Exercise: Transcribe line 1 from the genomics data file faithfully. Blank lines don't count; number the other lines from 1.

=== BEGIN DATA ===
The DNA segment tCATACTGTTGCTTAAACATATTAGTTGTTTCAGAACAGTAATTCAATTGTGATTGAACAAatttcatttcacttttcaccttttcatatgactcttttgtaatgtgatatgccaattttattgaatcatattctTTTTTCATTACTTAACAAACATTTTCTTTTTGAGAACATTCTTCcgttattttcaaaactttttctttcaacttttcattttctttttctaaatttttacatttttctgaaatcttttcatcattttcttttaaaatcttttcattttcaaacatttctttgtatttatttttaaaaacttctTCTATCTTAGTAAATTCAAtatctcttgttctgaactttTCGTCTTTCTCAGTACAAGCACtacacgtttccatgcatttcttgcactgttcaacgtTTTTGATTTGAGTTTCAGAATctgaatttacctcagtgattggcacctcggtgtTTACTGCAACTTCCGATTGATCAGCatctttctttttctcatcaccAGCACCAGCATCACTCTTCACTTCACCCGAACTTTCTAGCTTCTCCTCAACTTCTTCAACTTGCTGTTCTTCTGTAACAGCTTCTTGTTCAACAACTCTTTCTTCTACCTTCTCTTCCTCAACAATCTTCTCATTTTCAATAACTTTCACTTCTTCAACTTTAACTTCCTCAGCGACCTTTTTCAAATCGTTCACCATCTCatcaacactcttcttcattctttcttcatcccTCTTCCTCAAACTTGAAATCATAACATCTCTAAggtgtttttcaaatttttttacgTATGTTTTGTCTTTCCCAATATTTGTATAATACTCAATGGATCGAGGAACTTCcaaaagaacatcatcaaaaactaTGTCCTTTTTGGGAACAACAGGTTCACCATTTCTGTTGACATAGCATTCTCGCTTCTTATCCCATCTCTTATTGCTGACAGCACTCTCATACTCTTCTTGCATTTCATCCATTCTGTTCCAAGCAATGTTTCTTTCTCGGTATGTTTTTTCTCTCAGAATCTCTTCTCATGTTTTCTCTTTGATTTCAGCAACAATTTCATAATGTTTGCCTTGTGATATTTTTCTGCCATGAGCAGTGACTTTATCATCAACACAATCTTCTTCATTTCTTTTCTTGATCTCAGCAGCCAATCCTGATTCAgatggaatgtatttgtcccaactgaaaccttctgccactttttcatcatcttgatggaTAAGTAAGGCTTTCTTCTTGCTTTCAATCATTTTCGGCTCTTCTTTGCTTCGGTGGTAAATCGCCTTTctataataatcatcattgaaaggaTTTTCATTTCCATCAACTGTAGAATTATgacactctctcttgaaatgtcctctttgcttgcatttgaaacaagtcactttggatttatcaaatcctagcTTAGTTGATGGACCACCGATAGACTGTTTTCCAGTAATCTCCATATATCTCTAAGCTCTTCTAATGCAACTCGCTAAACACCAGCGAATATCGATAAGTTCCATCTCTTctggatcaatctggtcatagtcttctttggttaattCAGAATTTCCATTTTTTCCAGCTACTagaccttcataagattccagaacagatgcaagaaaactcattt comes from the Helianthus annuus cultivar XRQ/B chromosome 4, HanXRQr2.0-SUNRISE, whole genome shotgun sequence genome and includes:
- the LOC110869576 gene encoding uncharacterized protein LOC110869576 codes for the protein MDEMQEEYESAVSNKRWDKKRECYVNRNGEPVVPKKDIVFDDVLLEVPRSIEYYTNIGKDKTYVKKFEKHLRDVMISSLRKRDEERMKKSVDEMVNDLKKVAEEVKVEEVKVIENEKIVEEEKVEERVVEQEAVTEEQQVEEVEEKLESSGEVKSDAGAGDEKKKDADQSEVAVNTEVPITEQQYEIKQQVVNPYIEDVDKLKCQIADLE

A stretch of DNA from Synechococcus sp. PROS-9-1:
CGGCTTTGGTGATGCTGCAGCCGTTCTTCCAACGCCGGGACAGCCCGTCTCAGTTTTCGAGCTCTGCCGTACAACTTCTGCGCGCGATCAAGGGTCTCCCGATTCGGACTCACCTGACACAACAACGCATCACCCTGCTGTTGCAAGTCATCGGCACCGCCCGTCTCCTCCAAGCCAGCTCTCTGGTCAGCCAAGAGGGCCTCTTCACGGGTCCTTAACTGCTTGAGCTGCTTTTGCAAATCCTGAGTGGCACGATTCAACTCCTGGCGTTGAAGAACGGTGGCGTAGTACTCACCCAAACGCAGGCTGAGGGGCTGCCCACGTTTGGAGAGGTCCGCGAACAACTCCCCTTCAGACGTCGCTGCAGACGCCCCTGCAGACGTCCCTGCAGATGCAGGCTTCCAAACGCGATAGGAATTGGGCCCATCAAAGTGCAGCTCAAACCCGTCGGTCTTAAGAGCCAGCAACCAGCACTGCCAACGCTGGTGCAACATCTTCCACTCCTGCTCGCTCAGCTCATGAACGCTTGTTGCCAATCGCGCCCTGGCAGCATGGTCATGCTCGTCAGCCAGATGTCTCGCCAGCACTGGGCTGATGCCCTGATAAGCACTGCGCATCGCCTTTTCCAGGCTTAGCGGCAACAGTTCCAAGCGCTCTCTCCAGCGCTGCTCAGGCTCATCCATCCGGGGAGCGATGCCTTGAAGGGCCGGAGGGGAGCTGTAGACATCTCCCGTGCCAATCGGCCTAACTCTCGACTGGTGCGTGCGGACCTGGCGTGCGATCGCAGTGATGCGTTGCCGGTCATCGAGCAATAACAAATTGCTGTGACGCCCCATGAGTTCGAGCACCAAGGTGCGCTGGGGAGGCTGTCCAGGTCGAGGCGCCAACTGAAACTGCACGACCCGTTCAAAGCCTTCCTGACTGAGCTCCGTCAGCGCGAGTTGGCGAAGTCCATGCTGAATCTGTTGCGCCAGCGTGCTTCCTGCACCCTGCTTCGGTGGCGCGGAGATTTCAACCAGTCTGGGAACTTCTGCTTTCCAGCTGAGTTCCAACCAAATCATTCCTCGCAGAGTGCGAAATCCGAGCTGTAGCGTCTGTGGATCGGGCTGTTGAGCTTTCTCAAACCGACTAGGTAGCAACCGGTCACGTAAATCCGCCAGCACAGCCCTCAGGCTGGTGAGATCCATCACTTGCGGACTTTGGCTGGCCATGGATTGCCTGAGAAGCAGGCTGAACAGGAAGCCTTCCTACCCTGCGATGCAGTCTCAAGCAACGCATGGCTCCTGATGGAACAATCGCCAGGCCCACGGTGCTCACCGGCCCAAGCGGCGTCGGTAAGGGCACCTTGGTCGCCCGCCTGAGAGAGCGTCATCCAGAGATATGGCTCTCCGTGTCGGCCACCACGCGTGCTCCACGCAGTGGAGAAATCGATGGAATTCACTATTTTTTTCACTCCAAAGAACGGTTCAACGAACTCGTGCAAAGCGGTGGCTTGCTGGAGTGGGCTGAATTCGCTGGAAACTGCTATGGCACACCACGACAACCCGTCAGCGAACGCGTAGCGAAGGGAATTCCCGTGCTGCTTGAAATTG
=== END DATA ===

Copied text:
The DNA segment tCATACTGTTGCTTAAACATATTAGTTGTTTCAGAACAGTAATTCAATTGTGATTGAACAAatttcatttcacttttcaccttttcatatgactcttttgtaatgtgatatgccaattttattgaatcatattctTTTTTCATTACTTAACAAACATTTTCTTTTTGAGAACATTCTTCcgttattttcaaaactttttctttcaacttttcattttctttttctaaatttttacatttttctgaaatcttttcatcattttcttttaaaatcttttcattttcaaacatttctttgtatttatttttaaaaacttctTCTATCTTAGTAAATTCAAtatctcttgttctgaactttTCGTCTTTCTCAGTACAAGCACtacacgtttccatgcatttcttgcactgttcaacgtTTTTGATTTGAGTTTCAGAATctgaatttacctcagtgattggcacctcggtgtTTACTGCAACTTCCGATTGATCAGCatctttctttttctcatcaccAGCACCAGCATCACTCTTCACTTCACCCGAACTTTCTAGCTTCTCCTCAACTTCTTCAACTTGCTGTTCTTCTGTAACAGCTTCTTGTTCAACAACTCTTTCTTCTACCTTCTCTTCCTCAACAATCTTCTCATTTTCAATAACTTTCACTTCTTCAACTTTAACTTCCTCAGCGACCTTTTTCAAATCGTTCACCATCTCatcaacactcttcttcattctttcttcatcccTCTTCCTCAAACTTGAAATCATAACATCTCTAAggtgtttttcaaatttttttacgTATGTTTTGTCTTTCCCAATATTTGTATAATACTCAATGGATCGAGGAACTTCcaaaagaacatcatcaaaaactaTGTCCTTTTTGGGAACAACAGGTTCACCATTTCTGTTGACATAGCATTCTCGCTTCTTATCCCATCTCTTATTGCTGACAGCACTCTCATACTCTTCTTGCATTTCATCCATTCTGTTCCAAGCAATGTTTCTTTCTCGGTATGTTTTTTCTCTCAGAATCTCTTCTCATGTTTTCTCTTTGATTTCAGCAACAATTTCATAATGTTTGCCTTGTGATATTTTTCTGCCATGAGCAGTGACTTTATCATCAACACAATCTTCTTCATTTCTTTTCTTGATCTCAGCAGCCAATCCTGATTCAgatggaatgtatttgtcccaactgaaaccttctgccactttttcatcatcttgatggaTAAGTAAGGCTTTCTTCTTGCTTTCAATCATTTTCGGCTCTTCTTTGCTTCGGTGGTAAATCGCCTTTctataataatcatcattgaaaggaTTTTCATTTCCATCAACTGTAGAATTATgacactctctcttgaaatgtcctctttgcttgcatttgaaacaagtcactttggatttatcaaatcctagcTTAGTTGATGGACCACCGATAGACTGTTTTCCAGTAATCTCCATATATCTCTAAGCTCTTCTAATGCAACTCGCTAAACACCAGCGAATATCGATAAGTTCCATCTCTTctggatcaatctggtcatagtcttctttggttaattCAGAATTTCCATTTTTTCCAGCTACTagaccttcataagattccagaacagatgcaagaaaactcattt comes from the Helianthus annuus cultivar XRQ/B chromosome 4, HanXRQr2.0-SUNRISE, whole genome shotgun sequence genome and includes: